If the horse is just not being a willing participant in today’s little jaunt, they may require an entirely different set of cues before you can get the requested response. Using the previous example, you have used the usual cue for trot and the response was something like this- Your horse raised its head and stopped completely. Or perhaps they turned around and headed toward the gate. That horse may need to be corrected before you can get back to asking for the trot. You may need to turn the horse in a tight circle to get his feet moving again. Then you have to get the horse walking in the direction you first intended to go before you ask for the trot again.  My mantra here is the horse must be “Framed, Forward and Straight” before you can ask for a more forward gait. The horse must be-Framed– The horse should be moving in whatever frame you usually keep him in. Forward– moving willingly forward, not stopping or slowing down. Straight– not turning right or left with either his head or body. If you don’t have those three things, you chance of success goes down considerably.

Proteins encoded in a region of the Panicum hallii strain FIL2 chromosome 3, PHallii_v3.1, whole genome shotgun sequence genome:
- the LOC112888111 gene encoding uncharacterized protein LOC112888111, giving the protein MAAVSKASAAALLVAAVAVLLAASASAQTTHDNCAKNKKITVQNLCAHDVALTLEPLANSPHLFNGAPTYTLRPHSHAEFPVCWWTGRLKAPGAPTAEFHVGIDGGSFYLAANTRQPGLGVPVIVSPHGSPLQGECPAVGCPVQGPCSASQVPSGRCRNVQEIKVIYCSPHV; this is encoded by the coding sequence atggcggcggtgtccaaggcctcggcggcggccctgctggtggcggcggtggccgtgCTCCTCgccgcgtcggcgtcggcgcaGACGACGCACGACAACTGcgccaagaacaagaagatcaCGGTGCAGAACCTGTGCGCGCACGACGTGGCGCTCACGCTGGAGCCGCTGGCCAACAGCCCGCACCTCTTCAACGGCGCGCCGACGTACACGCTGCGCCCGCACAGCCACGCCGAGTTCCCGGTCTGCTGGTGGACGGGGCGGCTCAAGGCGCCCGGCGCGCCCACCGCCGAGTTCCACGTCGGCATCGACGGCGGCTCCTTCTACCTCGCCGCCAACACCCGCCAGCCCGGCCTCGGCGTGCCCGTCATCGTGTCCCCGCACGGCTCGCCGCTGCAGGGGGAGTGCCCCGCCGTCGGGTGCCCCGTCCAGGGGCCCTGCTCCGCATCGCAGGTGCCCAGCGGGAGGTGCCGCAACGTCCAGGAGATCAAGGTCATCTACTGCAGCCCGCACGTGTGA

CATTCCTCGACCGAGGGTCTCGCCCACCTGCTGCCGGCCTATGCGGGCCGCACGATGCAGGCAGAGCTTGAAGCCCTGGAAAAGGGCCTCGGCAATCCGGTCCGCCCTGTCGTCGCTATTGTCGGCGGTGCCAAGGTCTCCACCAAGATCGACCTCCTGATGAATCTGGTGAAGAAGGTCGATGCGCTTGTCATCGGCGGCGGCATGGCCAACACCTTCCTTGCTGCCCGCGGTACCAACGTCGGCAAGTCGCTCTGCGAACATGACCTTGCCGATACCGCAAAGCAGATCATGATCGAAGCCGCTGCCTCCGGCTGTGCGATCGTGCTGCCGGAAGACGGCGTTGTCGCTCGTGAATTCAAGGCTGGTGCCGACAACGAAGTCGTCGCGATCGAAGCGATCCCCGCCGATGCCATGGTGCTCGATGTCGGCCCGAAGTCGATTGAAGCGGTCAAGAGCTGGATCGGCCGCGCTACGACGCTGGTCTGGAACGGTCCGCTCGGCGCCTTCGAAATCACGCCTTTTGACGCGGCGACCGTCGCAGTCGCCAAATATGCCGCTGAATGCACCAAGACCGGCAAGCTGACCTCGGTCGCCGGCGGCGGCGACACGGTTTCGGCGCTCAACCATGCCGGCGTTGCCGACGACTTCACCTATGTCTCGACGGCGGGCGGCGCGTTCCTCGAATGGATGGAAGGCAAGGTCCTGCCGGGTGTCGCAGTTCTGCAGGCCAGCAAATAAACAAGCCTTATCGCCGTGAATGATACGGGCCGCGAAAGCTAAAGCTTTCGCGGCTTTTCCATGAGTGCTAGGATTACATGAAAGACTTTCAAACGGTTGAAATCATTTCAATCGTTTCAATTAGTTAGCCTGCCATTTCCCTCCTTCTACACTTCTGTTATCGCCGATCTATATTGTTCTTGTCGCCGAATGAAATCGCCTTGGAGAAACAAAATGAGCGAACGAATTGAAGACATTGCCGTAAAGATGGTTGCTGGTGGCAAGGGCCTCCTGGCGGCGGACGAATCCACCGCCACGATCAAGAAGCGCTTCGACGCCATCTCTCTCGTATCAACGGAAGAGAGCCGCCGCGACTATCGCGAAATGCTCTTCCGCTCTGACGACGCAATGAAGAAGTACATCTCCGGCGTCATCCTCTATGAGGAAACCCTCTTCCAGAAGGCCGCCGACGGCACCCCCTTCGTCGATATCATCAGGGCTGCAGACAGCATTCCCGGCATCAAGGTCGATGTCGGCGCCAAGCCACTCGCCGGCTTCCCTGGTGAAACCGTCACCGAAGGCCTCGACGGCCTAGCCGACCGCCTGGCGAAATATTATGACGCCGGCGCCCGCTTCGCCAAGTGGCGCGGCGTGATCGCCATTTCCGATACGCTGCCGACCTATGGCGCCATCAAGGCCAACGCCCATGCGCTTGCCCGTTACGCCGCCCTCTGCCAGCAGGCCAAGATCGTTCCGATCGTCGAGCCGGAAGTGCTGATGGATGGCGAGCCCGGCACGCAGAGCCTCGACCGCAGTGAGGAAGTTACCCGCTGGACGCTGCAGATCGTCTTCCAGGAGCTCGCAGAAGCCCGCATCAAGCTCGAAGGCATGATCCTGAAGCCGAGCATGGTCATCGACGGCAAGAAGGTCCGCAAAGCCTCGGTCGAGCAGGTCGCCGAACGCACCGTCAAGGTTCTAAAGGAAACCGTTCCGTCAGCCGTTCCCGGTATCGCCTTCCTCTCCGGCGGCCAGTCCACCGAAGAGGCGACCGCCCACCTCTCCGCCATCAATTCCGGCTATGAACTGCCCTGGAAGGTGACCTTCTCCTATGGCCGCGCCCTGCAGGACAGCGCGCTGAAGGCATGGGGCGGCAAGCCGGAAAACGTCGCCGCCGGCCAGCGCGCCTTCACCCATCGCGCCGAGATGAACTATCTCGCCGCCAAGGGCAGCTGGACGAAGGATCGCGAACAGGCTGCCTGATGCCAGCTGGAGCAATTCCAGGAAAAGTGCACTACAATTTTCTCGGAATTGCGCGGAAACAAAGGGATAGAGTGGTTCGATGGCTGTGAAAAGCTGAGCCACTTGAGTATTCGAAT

Here’s another example- Suppose the horse is cantering and you want to down transition to trot. The cues would be entirely different than trotting from walk, but the end result would be the same, a trotting horse. In this case, you might use your seat to get behind the horses motion. Or perhaps you would begin riding as if the horse was trotting. For most of my school horses, simply taking your legs off while speaking the word “easy” would be enough to make them break gait, but unless you put some leg back on after the break, you’ll be walking or maybe even stopped before you say “trot”! But, if you put too much leg back on once they break, they might just pop back up into a canter again. However; if my trusty school horse had a few days off due to rain or it’s a breezy, cold day, some pulling on the reins in addition to the other cues may be needed before you get the desired response. Posting too soon after the transition may also cause a return to canter, so it may be best to sit a few strides before you begin to post again. Of course it’s also possible that the horse is a little slow that day and wanting to walk. In that case, posting right away will get him moving out quicker and perhaps prevent a break all the way to walk.  Wow! So much can happen when all you wanted was a trot!